Cocktails

The Honey Julep

Discover our take on the classic Mint Julep. Jameson Black Barrel, honey and mint – three simple ingredients for such a tasty tipple.

What do you need

Ingredients

  • 20 ml Honey Syrup
  • Ice Cubes
  • 50 ml Jameson Black Barrel
  • 10 Leaves Mint Leaf
  • ⅔ Part Honey Syrup
  • Ice Cubes
  • 1⅔ Parts Jameson Black Barrel
  • 10 Leaves Mint Leaf
Step-by-step

How to make

  1. Lighlty press and roll mint leaves along a Julep Cup.
  2. Half fill glass with crushed ice and pour in the syrup and the Jameson Black Barrel.
  3. Stir until the cup is frosted on the outside.
  4. Top with more crushed ice to form an ice dome and garnish with a mint sprig and a few optional drops of bitters.
  5. To make syrup: In medium saucepan over medium heat, stir together honey and water until honey dissolves. Increase heat slightly, then simmer 5 minutes, stirring occasionally. Refrigerate syrup until cold, about 2 hours.

About this Cocktail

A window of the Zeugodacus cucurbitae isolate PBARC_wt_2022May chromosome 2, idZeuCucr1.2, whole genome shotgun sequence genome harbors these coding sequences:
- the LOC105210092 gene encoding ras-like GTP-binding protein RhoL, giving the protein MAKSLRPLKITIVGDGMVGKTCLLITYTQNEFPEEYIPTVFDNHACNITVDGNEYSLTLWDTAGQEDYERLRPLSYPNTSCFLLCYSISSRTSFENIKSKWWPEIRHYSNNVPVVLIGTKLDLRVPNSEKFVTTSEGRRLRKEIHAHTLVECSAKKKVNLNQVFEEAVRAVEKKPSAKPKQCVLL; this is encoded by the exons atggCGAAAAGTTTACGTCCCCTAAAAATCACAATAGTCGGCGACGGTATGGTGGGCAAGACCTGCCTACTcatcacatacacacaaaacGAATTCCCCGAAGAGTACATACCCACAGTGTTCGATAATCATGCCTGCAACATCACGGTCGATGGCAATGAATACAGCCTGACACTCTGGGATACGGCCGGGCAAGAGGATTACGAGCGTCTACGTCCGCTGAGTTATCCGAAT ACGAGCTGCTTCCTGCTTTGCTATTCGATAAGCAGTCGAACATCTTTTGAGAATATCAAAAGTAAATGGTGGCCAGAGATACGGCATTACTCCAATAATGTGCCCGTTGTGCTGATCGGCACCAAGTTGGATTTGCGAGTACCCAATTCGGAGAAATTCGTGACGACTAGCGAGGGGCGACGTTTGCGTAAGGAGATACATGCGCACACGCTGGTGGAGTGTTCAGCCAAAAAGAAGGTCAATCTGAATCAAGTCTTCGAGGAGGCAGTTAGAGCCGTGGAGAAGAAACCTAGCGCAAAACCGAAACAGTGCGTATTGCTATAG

A simple and easy guide to creating a Mint Julep. One of the world’s most beloved cocktails. To you who love a good Mint Julep, here is a little bit of story about this World Classic Drink, before you start your prep.. The word julep is derived from the Persian gulab, as well as the Arab word julab, both of which translate to “rosewater”, a beverage with a delicate and refreshing scent. In the Mediterranean, mint replaced the rose petals and the “mint julep” rose in popularity. Originally prescribed as a medicine for stomach-aches, the mint julep was first referenced in print in 1803 by a British traveller, John Davis who mentioned a beverage he drank at a Virginia plantation. Davis described the drink as “a dram of spirituous liquor that has mint steeped in it, taken by Virginians of a morning.” At this point, Americans enjoyed not only bourbon-based juleps during the nineteenth century, but also gin-based juleps made with genever. This new drink, started to expand in the US, in 1850, when the U.S. senator from Kentucky, Henry Clay, supposedly made the mint julep popular in Washington, D.C. at the Round Robin Bar, in the famous Willard Hotel during his residence in the city. A few years later, in 1862, Jerry Thomas includes five recipes for the mint julep in his edition of Bar-Tenders Guide: How to Mix Drinks or The Bon-Vivants Companion. The ties to the Kentucky Derby stretch back a way to 1938 when it was declared the official drink of the sporting event. There is no real explanation as to why this happened, but it did. Each year, bartenders and waiters serve up an estimated 120,000 juleps over the two days of races.